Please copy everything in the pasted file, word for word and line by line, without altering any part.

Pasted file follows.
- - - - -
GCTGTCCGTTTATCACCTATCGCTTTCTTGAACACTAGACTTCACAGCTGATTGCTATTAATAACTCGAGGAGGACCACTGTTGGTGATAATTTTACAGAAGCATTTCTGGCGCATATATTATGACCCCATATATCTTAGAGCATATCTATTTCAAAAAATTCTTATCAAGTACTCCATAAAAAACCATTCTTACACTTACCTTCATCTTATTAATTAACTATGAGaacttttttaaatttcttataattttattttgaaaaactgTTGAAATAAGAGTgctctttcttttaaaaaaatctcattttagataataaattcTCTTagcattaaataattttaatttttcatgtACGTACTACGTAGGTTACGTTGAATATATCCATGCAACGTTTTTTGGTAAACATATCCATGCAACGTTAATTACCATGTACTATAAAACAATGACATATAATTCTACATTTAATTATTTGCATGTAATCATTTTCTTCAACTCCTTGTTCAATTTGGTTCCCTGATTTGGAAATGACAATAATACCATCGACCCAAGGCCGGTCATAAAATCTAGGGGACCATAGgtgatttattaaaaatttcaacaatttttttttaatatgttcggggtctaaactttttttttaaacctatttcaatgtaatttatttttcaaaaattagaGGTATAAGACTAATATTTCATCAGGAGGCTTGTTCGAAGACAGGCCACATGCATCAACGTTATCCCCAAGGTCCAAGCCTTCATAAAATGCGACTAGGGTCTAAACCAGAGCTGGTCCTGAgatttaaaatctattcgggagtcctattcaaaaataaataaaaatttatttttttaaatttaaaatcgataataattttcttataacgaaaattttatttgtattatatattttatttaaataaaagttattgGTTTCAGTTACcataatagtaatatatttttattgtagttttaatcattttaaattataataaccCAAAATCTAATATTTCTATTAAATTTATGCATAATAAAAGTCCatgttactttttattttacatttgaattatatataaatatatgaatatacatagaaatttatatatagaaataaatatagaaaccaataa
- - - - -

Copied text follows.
GCTGTCCGTTTATCACCTATCGCTTTCTTGAACACTAGACTTCACAGCTGATTGCTATTAATAACTCGAGGAGGACCACTGTTGGTGATAATTTTACAGAAGCATTTCTGGCGCATATATTATGACCCCATATATCTTAGAGCATATCTATTTCAAAAAATTCTTATCAAGTACTCCATAAAAAACCATTCTTACACTTACCTTCATCTTATTAATTAACTATGAGaacttttttaaatttcttataattttattttgaaaaactgTTGAAATAAGAGTgctctttcttttaaaaaaatctcattttagataataaattcTCTTagcattaaataattttaatttttcatgtACGTACTACGTAGGTTACGTTGAATATATCCATGCAACGTTTTTTGGTAAACATATCCATGCAACGTTAATTACCATGTACTATAAAACAATGACATATAATTCTACATTTAATTATTTGCATGTAATCATTTTCTTCAACTCCTTGTTCAATTTGGTTCCCTGATTTGGAAATGACAATAATACCATCGACCCAAGGCCGGTCATAAAATCTAGGGGACCATAGgtgatttattaaaaatttcaacaatttttttttaatatgttcggggtctaaactttttttttaaacctatttcaatgtaatttatttttcaaaaattagaGGTATAAGACTAATATTTCATCAGGAGGCTTGTTCGAAGACAGGCCACATGCATCAACGTTATCCCCAAGGTCCAAGCCTTCATAAAATGCGACTAGGGTCTAAACCAGAGCTGGTCCTGAgatttaaaatctattcgggagtcctattcaaaaataaataaaaatttatttttttaaatttaaaatcgataataattttcttataacgaaaattttatttgtattatatattttatttaaataaaagttattgGTTTCAGTTACcataatagtaatatatttttattgtagttttaatcattttaaattataataaccCAAAATCTAATATTTCTATTAAATTTATGCATAATAAAAGTCCatgttactttttattttacatttgaattatatataaatatatgaatatacatagaaatttatatatagaaataaatatagaaaccaataa